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Medicine & Science in Sports & Exercise:
doi: 10.1249/MSS.0000000000000172
Applied Sciences

Computational Models Predict Larger Muscle Tissue Strains at Faster Sprinting Speeds

Fiorentino, Niccolo M.1; Rehorn, Michael R.2; Chumanov, Elizabeth S.3; Thelen, Darryl G.3,4; Blemker, Silvia S.1,2

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Abstract

Introduction: Proximal biceps femoris musculotendon strain injury has been well established as a common injury among athletes participating in sports that require sprinting near or at maximum speed; however, little is known about the mechanisms that make this muscle tissue more susceptible to injury at faster speeds.

Purpose: This study aimed to quantify localized tissue strain during sprinting at a range of speeds.

Methods: Biceps femoris long head (BFlh) musculotendon dimensions of 14 athletes were measured on magnetic resonance (MR) images and used to generate a finite-element computational model. The model was first validated through comparison with previous dynamic MR experiments. After validation, muscle activation and muscle–tendon unit length change were derived from forward dynamic simulations of sprinting at 70%, 85%, and 100% maximum speed and used as input to the computational model simulations. Simulations ran from midswing to foot contact.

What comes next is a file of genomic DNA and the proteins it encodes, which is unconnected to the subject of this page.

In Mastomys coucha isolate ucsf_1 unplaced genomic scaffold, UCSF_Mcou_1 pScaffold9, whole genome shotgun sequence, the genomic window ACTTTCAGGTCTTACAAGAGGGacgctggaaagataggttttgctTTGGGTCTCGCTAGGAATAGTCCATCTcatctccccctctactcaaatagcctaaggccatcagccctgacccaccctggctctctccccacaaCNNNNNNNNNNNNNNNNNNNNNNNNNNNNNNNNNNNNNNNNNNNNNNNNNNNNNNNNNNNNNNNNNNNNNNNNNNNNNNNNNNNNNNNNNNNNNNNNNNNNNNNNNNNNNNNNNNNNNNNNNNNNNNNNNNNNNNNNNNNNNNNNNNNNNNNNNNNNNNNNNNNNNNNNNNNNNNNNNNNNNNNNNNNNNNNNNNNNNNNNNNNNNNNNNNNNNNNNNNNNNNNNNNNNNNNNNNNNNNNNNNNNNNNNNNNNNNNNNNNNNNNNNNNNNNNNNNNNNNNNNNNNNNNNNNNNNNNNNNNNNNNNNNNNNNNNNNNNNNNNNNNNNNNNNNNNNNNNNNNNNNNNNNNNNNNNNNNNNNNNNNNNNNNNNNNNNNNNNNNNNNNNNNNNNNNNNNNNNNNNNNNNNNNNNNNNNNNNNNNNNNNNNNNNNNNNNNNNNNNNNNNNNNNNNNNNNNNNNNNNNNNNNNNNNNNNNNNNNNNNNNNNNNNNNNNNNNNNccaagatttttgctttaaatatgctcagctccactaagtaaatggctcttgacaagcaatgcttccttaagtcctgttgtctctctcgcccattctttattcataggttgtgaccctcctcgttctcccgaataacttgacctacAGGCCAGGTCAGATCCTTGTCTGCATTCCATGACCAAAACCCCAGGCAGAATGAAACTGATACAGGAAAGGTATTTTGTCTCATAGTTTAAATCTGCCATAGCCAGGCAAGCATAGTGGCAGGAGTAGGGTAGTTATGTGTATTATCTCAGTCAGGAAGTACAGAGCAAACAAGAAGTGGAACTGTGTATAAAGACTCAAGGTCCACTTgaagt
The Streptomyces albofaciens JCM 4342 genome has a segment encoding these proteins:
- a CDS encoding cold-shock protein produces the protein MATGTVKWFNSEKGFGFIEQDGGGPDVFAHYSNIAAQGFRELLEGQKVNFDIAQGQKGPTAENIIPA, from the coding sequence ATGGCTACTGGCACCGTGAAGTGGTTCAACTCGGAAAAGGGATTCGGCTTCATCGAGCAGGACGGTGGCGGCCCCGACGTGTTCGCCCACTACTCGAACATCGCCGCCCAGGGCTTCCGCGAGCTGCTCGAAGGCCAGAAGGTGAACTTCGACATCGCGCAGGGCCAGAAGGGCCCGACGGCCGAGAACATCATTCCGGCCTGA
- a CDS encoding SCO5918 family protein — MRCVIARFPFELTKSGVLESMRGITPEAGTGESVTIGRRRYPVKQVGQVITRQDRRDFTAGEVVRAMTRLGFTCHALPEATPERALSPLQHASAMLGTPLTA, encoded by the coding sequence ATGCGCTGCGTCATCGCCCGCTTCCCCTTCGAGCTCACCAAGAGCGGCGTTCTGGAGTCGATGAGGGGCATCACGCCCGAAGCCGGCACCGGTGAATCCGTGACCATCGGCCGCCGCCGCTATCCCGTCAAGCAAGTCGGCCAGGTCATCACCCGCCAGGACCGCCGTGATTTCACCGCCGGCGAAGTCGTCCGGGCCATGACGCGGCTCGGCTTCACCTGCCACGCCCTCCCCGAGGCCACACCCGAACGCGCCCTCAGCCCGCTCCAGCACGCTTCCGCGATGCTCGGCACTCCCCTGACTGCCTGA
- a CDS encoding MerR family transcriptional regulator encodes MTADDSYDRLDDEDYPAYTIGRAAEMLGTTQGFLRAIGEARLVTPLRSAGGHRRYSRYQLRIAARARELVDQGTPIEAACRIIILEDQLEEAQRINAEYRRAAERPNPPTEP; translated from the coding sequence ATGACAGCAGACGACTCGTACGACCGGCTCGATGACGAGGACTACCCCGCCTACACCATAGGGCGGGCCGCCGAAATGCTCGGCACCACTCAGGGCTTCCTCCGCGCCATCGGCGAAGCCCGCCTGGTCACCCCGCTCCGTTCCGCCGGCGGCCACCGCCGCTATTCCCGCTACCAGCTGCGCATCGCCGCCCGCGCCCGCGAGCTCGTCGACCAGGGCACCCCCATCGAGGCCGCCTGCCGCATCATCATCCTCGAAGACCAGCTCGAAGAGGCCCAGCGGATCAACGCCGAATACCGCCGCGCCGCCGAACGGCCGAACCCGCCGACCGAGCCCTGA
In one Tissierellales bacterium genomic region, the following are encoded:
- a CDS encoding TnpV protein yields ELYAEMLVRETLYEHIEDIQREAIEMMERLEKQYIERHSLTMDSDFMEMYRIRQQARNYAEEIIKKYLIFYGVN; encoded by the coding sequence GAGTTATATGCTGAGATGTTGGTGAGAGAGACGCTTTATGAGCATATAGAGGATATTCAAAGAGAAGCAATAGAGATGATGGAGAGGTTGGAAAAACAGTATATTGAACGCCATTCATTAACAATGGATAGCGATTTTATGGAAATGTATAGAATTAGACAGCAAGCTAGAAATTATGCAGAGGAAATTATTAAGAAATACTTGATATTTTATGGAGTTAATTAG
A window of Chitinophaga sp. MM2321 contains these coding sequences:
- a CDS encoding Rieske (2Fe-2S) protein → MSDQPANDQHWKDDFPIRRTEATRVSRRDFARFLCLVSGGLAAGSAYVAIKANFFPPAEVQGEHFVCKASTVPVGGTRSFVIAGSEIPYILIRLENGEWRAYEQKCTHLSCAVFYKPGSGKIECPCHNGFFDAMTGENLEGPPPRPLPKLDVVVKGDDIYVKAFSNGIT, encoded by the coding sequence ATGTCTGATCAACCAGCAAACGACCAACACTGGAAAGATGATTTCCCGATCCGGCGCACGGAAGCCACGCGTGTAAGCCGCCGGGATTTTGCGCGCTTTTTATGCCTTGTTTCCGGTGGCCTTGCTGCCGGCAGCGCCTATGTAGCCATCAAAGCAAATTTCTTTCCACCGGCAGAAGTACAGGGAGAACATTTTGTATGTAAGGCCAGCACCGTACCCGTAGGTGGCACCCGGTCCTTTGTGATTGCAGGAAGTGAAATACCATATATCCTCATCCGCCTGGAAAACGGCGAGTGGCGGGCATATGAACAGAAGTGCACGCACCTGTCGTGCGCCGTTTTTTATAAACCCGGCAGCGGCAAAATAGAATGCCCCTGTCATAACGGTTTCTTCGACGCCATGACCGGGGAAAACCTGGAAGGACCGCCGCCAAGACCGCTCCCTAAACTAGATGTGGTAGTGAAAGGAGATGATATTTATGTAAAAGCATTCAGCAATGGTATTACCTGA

Results: The model predictions of local muscle tissue strain magnitude compared favorably with in vivo tissue strain measurements determined from dynamic MR experiments of the BFlh. For simulations of sprinting, local fiber strain was nonuniform at all speeds, with the highest muscle tissue strain where injury is often observed (proximal myotendinous junction). At faster sprinting speeds, increases were observed in fiber strain nonuniformity and peak local fiber strain (0.56, 0.67, and 0.72 for sprinting at 70%, 85%, and 100% maximum speed). A histogram of local fiber strains showed that more of the BFlh reached larger local fiber strains at faster speeds.

Conclusions: At faster sprinting speeds, peak local fiber strain, fiber strain nonuniformity, and the amount of muscle undergoing larger strains are predicted to increase, likely contributing to the BFlh muscle’s higher injury susceptibility at faster speeds.

© 2014 American College of Sports Medicine

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